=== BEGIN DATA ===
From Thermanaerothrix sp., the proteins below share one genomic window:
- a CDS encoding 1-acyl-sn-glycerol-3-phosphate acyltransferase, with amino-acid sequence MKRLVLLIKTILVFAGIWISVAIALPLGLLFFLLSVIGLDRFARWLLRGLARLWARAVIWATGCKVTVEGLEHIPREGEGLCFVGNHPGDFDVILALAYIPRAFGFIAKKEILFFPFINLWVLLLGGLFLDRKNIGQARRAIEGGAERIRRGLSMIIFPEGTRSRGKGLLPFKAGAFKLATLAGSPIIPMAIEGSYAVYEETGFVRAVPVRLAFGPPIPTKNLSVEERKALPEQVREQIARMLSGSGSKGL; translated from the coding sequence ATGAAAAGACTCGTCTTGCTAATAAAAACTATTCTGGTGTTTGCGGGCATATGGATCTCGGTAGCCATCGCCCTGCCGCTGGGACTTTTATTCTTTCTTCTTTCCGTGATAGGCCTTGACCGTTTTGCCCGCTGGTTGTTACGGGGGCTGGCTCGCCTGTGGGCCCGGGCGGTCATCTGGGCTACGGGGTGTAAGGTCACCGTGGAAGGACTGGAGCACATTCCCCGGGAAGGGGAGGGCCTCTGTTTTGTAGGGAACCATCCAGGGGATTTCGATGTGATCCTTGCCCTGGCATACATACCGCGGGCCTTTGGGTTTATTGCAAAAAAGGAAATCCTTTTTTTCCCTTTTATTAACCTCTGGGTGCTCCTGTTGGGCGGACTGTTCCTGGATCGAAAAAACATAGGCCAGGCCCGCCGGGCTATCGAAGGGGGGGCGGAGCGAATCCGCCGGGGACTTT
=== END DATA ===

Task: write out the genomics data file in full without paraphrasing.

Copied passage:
From Thermanaerothrix sp., the proteins below share one genomic window:
- a CDS encoding 1-acyl-sn-glycerol-3-phosphate acyltransferase, with amino-acid sequence MKRLVLLIKTILVFAGIWISVAIALPLGLLFFLLSVIGLDRFARWLLRGLARLWARAVIWATGCKVTVEGLEHIPREGEGLCFVGNHPGDFDVILALAYIPRAFGFIAKKEILFFPFINLWVLLLGGLFLDRKNIGQARRAIEGGAERIRRGLSMIIFPEGTRSRGKGLLPFKAGAFKLATLAGSPIIPMAIEGSYAVYEETGFVRAVPVRLAFGPPIPTKNLSVEERKALPEQVREQIARMLSGSGSKGL; translated from the coding sequence ATGAAAAGACTCGTCTTGCTAATAAAAACTATTCTGGTGTTTGCGGGCATATGGATCTCGGTAGCCATCGCCCTGCCGCTGGGACTTTTATTCTTTCTTCTTTCCGTGATAGGCCTTGACCGTTTTGCCCGCTGGTTGTTACGGGGGCTGGCTCGCCTGTGGGCCCGGGCGGTCATCTGGGCTACGGGGTGTAAGGTCACCGTGGAAGGACTGGAGCACATTCCCCGGGAAGGGGAGGGCCTCTGTTTTGTAGGGAACCATCCAGGGGATTTCGATGTGATCCTTGCCCTGGCATACATACCGCGGGCCTTTGGGTTTATTGCAAAAAAGGAAATCCTTTTTTTCCCTTTTATTAACCTCTGGGTGCTCCTGTTGGGCGGACTGTTCCTGGATCGAAAAAACATAGGCCAGGCCCGCCGGGCTATCGAAGGGGGGGCGGAGCGAATCCGCCGGGGACTTT